Ear cleaners, roadside clerks: antiquated jobs thrive in Yangon

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This photo taken on December 4, 2018 shows manicurist Khin Ohn Myint cleaning the nails of a customer under a bridge along Pansodan Street in Yangon. (AFP)
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This photo taken on November 23, 2018 shows plumber Min Aung waiting for customers along Pansodan Street in Yangon. (AFP)
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This photo taken on December 3, 2018 shows gallery owner Aung Soe Min (R) showing an art book to a customer at the Pansodan Gallery on Pansodan Street in Yangon. (AFP)
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This photo taken on December 5, 2018 shows typist Aung Min working on a customer's document with his old typewriter along Pansodan Street in Yangon. (AFP)
Updated 16 December 2018
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Ear cleaners, roadside clerks: antiquated jobs thrive in Yangon

  • Yangon’s growth — statistics show the population has nearly doubled since 1983 to reach 7.3 million — has left city services struggling to catch up

YANGON: Ear cleaners, roadside plumbers and typewriters for hire: just a sample of the antiquated jobs found on the pavements of Yangon’s Pansodan Street, where old-world businesses still find customers.
For years, tourists have been fascinated by odd trades in Yangon, from cycle trishaws swerving through traffic to roadside clerks going clickety-clack on typewriters.
Some professions have become victims of the political and economic reforms that started in earnest in 2011.
Iced water sellers melted away as improved power supplies made fridges viable; bus conductors lost out in the revamp of the city’s transportation network; and landline phone stalls are a relic in the mobile era.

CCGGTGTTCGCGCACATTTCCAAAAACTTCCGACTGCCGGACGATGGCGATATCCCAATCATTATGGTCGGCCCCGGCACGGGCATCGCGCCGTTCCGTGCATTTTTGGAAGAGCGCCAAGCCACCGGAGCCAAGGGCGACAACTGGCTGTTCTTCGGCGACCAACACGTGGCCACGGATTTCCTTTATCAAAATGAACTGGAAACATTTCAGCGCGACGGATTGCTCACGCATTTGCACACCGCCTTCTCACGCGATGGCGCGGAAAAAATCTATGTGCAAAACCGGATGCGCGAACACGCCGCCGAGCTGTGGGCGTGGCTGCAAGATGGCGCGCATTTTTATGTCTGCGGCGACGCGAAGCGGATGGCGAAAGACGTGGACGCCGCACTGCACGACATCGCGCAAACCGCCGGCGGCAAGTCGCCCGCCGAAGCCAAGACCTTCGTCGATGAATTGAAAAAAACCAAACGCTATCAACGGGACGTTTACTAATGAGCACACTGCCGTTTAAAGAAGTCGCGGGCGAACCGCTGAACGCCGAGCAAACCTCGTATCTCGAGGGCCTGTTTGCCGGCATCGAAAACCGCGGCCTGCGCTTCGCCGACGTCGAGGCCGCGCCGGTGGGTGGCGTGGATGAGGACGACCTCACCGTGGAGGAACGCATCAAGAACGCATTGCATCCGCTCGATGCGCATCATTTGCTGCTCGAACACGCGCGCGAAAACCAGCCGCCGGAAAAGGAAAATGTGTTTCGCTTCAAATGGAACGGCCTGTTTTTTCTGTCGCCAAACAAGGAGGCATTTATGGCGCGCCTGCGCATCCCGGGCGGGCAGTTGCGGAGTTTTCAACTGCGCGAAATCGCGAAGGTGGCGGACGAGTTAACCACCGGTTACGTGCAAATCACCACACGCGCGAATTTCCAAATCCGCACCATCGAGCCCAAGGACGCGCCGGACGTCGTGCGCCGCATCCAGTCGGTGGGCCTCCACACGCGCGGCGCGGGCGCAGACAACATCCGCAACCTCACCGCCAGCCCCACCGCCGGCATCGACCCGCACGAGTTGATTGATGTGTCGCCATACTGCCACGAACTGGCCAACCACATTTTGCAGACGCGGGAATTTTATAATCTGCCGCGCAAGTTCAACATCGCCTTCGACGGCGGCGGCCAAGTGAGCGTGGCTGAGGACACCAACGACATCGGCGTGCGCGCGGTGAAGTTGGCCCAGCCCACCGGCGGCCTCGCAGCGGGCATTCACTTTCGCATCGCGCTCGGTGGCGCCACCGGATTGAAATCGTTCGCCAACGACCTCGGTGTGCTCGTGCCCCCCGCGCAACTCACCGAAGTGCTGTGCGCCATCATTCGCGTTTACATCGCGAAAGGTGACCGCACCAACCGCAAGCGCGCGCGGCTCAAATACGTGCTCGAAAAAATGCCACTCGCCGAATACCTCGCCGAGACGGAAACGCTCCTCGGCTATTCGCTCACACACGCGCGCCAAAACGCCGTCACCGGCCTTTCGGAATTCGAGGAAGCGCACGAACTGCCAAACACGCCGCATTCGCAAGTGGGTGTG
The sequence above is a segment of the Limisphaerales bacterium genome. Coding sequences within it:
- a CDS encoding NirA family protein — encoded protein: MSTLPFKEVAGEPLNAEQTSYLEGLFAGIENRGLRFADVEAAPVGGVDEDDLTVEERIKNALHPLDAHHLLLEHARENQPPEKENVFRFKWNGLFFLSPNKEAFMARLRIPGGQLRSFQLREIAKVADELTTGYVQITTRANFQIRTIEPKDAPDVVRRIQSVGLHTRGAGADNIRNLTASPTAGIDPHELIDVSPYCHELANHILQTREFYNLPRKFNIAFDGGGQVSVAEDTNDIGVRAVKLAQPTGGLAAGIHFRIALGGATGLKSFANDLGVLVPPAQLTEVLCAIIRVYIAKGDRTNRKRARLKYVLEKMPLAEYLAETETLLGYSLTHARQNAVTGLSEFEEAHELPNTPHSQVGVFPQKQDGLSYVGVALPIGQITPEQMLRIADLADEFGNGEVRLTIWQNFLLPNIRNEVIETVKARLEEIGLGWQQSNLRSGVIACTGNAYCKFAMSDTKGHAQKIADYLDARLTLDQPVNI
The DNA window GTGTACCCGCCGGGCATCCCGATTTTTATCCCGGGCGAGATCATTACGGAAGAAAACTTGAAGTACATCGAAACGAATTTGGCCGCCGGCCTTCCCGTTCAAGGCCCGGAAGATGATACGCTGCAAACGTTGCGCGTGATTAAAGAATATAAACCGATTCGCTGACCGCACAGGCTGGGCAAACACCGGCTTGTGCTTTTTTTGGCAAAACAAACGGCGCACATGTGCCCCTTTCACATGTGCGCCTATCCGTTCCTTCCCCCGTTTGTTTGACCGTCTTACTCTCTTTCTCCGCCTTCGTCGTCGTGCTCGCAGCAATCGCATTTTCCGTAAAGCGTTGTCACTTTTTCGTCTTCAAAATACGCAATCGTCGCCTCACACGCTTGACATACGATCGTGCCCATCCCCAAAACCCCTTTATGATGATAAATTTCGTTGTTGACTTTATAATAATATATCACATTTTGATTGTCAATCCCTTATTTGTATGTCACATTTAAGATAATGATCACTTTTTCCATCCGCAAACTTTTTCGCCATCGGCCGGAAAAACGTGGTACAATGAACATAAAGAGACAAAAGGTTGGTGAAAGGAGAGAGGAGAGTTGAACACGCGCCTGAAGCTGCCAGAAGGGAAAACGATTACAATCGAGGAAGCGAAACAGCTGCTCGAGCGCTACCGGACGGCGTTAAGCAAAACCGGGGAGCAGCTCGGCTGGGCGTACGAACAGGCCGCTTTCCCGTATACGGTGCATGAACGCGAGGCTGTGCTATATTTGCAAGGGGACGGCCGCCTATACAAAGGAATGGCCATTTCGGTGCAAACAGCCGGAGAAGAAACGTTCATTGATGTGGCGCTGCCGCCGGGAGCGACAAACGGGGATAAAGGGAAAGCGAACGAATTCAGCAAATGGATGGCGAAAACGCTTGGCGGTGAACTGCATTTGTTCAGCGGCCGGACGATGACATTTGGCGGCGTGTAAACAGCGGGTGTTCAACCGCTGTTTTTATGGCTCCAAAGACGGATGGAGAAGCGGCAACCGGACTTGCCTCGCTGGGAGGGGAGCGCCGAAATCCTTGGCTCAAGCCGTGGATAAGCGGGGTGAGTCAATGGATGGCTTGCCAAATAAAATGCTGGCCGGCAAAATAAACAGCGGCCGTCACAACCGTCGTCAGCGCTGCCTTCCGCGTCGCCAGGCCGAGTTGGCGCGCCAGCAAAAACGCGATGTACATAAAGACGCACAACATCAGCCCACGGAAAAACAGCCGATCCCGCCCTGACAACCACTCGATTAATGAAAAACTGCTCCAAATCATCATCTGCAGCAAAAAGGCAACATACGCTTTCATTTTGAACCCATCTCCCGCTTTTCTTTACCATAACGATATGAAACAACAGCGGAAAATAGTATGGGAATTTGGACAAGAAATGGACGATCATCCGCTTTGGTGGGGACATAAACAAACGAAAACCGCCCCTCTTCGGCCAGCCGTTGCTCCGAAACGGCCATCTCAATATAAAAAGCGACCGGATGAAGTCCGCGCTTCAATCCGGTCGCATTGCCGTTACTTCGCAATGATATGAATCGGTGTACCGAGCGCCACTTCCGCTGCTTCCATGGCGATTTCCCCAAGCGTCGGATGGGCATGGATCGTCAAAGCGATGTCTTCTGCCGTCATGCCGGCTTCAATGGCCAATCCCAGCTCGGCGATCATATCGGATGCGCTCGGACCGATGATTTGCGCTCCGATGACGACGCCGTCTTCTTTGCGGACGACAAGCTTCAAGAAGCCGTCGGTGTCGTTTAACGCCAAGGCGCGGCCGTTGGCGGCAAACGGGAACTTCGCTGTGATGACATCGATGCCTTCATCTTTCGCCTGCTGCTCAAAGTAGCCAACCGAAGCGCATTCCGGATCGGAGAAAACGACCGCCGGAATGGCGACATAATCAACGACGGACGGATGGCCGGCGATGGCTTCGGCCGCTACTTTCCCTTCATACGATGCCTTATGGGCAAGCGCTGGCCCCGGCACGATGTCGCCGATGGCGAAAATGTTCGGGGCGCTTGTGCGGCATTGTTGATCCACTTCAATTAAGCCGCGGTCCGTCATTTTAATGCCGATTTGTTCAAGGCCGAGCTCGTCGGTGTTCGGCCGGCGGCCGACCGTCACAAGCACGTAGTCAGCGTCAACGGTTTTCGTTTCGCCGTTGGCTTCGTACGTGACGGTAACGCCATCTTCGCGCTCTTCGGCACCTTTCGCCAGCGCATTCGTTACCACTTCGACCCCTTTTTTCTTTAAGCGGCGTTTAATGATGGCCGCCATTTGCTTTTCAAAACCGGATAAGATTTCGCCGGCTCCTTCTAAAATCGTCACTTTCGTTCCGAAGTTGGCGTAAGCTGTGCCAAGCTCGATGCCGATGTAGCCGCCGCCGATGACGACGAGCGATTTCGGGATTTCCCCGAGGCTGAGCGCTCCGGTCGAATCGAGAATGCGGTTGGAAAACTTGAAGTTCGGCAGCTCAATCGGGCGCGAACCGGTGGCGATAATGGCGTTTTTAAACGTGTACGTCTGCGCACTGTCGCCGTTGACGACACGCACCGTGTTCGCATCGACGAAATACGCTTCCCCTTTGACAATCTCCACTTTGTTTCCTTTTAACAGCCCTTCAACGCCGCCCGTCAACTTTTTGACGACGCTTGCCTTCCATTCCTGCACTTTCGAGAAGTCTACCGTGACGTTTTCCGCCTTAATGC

But Pansodan, the beating heart of Myanmar’s biggest city, remains home to obscure professions and evokes nostalgia among those who have plied their trade for decades along the potholed pavements below aging colonial architecture.
“This is the street for the books, for the writers, for the poets. Everyone comes, everyone learns here,” Aung Soe Min, a long-time gallery owner on Pansodan, tells AFP.
“Everything you need to know, you can come to Pansodan.”
Built by the British and once called Phayre Street, the downtown artery runs south from the train station to the river, where traders arrive by morning ferry.

Yangon’s growth — statistics show the population has nearly doubled since 1983 to reach 7.3 million — has left city services struggling to catch up.
The annual monsoon season clogs decades-old plumbing networks and that is when Min Aung is busiest.
Sitting among plungers, pipes and a spare toilet lid serving as an advertisement for his services, the 58-year-old is a veteran of Yangon’s small army of streetside plumbers who still find work in the rapidly modernizing commercial capital.
“As long as there are toilets, there is work for us,” Min Aung tells AFP, puffing a cheroot as morning traffic whooshes by.
Close by is Khin Ohn Myint, 47, who provides quick manicures, fixes ingrown toenails and syringes ears to remove wax build-up.
“I didn’t have money to invest in other businesses, so I did this for a living,” she says, smiling.
Earning around $10 a day, she has put her children through university so they can pursue other careers.